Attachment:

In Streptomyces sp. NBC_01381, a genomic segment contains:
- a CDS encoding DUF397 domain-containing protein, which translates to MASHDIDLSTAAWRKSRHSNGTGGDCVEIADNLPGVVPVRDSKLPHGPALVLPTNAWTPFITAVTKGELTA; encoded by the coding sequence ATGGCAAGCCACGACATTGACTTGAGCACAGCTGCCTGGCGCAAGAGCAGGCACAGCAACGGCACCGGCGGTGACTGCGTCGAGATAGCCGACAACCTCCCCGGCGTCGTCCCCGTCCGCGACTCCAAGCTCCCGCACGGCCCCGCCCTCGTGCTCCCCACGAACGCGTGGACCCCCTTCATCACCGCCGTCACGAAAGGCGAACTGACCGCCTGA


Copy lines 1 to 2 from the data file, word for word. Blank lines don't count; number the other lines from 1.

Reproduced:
In Streptomyces sp. NBC_01381, a genomic segment contains:
- a CDS encoding DUF397 domain-containing protein, which translates to MASHDIDLSTAAWRKSRHSNGTGGDCVEIADNLPGVVPVRDSKLPHGPALVLPTNAWTPFITAVTKGELTA; encoded by the coding sequence ATGGCAAGCCACGACATTGACTTGAGCACAGCTGCCTGGCGCAAGAGCAGGCACAGCAACGGCACCGGCGGTGACTGCGTCGAGATAGCCGACAACCTCCCCGGCGTCGTCCCCGTCCGCGACTCCAAGCTCCCGCACGGCCCCGCCCTCGTGCTCCCCACGAACGCGTGGACCCCCTTCATCACCGCCGTCACGAAAGGCGAACTGACCGCCTGA